Crafting a Modern Customer Service Strategy

Customers increasingly demand immediacy and accountability in their service interactions, whether that means ordering a pair of shoes from Amazon.com or a pizza from Domino’s Pizza.

Financial institutions are not immune to this standard; as customer expectations evolve, so too must banks’ approach to customer service. To retain relevance and customer loyalty, bank executives must prioritize the digitalization and personalization of customer service. If institutions are not working towards this transformation, they’re already behind.

Leveraging capabilities like digital customer service can enhance the customer and employee experience while diminishing the risk of complacency — strengthening a bank’s overall competitive position.

Many banks still employ a phone-centric approach to customer support, which can be inefficient and cumbersome for all involved. Even though bank transactions are frequently initiated or occur on digital devices, customers are often required to dial into a contact center when they encounter issues or have questions. Recent research from Bankmycell found 81% of millennials experience anxiety when making a phone call. But this dislike for phone calls isn’t unique to younger generations; a study by Provision Living found that baby boomers made even fewer phone calls than millennials do on their smartphones.

The customer service bar is set by the likes of Apple, Netflix and Meta Platform’s Facebook: companies that facilitate seamless, uninterrupted interactions with as little friction as possible. It’s time for bankers to be able to meet customers in the digital domain and empower them with choice on how to communicate, whether it’s through chat, video or voice. Such an approach boosts the customer experience and fosters long-term loyalty.

Digital customer service can improve the employee experience as well. The customer service agent role has traditionally been one of low satisfaction and high churn, which is especially concerning as the country continues to experience the Great Resignation. Digital customer service allows frontline agents to join a digital interaction in progress on the customer’s own screen, eliminating the risk of miscommunication and expediting resolution time. Such technology even allows agents to guide customers in how to solve the issue themselves next time. As a result, agents shift from customer care representatives to become a teacher or coach, instilling confidence in users to solve future issues through digital self-service. Digitalized customer service and a seamless on-screen experience allows agents to complete tasks with greater speed and efficiency — while making the role itself more enjoyable and fulfilling.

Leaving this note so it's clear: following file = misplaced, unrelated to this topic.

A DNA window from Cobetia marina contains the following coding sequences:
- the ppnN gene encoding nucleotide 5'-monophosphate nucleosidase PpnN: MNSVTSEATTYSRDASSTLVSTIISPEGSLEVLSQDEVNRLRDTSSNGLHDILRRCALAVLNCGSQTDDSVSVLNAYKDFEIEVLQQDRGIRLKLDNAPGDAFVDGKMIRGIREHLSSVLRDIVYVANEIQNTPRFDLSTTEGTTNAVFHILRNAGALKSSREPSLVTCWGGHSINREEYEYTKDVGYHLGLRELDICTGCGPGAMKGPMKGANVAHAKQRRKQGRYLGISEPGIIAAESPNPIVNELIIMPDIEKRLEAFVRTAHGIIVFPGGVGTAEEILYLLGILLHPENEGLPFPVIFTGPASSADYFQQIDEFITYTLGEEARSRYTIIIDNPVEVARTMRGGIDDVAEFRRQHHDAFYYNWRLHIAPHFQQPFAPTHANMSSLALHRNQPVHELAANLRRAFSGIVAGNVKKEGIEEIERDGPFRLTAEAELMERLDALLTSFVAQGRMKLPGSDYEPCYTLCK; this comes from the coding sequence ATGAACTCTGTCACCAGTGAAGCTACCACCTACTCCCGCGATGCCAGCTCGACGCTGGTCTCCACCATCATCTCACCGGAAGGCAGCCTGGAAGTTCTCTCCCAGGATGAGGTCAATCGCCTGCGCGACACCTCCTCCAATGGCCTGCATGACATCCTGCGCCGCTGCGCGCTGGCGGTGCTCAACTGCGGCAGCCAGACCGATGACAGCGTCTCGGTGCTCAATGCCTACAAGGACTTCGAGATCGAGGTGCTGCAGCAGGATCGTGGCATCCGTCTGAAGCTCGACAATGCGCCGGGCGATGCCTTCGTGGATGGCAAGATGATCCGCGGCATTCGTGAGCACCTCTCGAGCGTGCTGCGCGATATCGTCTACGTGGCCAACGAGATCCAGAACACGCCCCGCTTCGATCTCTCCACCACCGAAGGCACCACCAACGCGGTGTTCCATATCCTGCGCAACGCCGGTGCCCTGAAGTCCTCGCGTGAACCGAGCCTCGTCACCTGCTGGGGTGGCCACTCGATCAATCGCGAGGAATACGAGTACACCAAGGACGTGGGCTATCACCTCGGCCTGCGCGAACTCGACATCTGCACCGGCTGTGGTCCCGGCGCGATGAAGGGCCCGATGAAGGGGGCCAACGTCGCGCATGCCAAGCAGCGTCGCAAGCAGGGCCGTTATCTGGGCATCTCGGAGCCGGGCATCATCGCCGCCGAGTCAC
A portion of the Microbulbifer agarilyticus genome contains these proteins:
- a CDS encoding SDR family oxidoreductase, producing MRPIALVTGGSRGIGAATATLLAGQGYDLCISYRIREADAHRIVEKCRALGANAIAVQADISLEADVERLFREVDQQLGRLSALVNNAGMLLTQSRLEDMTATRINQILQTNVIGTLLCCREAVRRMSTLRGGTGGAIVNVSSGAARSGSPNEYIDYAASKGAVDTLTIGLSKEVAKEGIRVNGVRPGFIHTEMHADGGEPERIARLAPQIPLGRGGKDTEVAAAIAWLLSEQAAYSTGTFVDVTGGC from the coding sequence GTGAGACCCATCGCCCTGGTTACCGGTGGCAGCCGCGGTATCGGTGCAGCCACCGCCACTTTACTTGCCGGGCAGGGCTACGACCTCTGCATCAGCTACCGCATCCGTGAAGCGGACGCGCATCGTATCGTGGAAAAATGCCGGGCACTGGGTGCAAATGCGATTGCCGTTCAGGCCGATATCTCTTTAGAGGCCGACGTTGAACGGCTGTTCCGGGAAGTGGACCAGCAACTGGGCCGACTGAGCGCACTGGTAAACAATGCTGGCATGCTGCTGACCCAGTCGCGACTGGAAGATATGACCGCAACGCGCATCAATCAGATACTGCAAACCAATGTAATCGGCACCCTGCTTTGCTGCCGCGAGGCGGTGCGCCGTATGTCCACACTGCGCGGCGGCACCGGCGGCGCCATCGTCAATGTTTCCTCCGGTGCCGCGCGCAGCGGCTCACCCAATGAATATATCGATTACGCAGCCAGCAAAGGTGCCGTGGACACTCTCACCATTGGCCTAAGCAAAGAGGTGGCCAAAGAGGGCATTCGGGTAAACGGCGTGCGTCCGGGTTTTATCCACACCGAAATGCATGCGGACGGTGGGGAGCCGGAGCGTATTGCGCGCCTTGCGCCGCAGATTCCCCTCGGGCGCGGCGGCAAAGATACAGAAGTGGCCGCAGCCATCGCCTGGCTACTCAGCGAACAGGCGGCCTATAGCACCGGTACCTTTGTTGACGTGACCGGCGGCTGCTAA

Complacency is both a common barrier and a looming threat for bank executives; many keep legacy processes and strategies in place because of comfort and fear of change. But the failure to innovate can be a death knell for banks when it comes to keeping up with competitors. And technology continues to shorten the innovation cycle — making complacency that much more dangerous.

Financial institutions are at the vanguard of innovation in the consumer-driven market; experiences are the key differentiator. Customer service, and how customer-facing employees work, are experiencing dramatic digital transformation. As a result, financial institutions must examine, reconsider and frequently adapt to new technologies as they emerge.

The banks that recognize the urgency of modernizing customer service and act accordingly will benefit from a competitive advantage for years to come. Those that fail to act risk falling behind competitors and face significant customer attrition.